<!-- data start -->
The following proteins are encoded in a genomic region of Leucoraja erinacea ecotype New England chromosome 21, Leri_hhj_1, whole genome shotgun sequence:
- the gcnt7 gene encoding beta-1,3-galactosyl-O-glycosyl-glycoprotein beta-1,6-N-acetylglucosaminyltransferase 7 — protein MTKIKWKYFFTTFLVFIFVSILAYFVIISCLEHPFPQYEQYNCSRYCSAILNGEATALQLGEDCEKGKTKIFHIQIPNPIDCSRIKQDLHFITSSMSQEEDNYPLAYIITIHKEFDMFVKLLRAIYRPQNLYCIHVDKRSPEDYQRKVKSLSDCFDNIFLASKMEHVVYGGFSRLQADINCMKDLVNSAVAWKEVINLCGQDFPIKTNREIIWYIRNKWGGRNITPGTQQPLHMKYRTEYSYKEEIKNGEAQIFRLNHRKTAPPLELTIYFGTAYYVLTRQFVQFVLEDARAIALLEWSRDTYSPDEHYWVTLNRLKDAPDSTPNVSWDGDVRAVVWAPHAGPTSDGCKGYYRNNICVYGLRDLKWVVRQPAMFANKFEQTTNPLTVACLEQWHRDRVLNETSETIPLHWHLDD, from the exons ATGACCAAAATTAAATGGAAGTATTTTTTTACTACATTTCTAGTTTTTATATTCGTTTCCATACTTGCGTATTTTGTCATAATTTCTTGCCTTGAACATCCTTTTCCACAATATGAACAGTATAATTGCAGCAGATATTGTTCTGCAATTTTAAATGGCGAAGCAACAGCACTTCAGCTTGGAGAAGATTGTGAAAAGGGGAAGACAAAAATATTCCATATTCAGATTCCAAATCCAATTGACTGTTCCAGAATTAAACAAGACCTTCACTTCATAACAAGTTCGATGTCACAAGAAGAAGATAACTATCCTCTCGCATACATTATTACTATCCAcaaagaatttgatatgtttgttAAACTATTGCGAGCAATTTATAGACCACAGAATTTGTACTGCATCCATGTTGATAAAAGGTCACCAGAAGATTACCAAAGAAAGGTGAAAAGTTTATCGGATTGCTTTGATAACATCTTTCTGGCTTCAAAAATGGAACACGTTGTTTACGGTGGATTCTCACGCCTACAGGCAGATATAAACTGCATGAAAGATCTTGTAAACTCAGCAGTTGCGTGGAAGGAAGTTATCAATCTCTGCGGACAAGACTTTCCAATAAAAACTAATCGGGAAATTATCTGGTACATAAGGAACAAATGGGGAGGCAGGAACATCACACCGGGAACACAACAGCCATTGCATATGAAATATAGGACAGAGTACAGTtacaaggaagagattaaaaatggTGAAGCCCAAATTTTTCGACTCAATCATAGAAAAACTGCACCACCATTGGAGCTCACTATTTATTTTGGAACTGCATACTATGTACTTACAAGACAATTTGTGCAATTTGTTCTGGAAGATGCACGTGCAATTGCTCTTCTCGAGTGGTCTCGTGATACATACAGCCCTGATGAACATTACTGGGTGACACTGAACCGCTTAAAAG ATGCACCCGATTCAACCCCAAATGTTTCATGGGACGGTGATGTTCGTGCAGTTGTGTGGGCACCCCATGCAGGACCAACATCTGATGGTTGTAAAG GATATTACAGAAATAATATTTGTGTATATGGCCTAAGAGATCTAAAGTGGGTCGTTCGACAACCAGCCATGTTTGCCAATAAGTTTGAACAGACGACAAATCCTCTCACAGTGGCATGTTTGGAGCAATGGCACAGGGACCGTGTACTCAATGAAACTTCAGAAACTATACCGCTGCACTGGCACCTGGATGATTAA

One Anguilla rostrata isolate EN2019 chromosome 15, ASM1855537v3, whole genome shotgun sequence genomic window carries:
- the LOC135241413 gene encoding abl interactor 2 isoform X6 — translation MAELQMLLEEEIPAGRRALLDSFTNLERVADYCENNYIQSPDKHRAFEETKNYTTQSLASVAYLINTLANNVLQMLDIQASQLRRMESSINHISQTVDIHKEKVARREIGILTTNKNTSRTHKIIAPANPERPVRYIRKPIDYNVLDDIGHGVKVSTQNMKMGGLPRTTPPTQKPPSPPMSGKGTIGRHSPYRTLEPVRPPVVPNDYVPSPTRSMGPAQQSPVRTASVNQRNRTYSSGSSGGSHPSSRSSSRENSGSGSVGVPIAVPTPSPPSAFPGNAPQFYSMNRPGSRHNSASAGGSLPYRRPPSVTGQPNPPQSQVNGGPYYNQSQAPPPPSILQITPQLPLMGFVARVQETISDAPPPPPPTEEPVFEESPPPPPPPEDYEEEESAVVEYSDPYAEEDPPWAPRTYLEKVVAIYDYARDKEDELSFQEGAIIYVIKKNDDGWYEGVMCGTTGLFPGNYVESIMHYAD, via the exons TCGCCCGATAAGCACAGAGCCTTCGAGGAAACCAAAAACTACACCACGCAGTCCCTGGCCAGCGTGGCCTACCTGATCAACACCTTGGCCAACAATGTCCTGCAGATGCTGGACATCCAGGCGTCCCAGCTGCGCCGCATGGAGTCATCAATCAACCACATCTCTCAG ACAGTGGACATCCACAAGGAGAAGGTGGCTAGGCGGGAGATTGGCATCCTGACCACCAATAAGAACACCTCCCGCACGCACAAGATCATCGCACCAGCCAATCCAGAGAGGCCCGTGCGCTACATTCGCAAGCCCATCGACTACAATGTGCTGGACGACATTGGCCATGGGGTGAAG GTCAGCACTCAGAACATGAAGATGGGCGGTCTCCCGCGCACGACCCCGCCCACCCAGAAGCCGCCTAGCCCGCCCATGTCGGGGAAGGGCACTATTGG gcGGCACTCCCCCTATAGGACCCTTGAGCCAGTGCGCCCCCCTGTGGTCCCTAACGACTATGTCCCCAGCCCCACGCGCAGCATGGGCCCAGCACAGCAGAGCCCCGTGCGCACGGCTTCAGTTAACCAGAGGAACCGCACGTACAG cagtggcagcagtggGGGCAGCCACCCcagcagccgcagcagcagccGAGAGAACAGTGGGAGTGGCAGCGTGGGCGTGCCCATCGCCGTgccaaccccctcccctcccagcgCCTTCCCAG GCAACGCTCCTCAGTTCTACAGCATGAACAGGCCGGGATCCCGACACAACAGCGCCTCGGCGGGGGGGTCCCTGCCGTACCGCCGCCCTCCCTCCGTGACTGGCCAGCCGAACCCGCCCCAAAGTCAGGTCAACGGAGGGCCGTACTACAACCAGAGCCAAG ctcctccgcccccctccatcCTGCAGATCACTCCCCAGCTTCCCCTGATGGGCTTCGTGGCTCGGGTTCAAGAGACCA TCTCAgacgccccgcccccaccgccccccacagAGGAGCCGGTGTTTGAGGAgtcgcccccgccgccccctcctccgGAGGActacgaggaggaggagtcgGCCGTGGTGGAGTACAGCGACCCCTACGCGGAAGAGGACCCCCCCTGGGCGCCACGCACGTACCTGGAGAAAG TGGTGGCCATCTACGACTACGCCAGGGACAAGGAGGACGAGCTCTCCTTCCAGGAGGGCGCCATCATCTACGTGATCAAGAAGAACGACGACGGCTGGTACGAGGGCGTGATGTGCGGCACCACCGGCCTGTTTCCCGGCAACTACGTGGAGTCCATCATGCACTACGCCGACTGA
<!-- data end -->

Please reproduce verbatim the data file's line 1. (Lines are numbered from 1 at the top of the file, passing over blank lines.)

The following proteins are encoded in a genomic region of Leucoraja erinacea ecotype New England chromosome 21, Leri_hhj_1, whole genome shotgun sequence: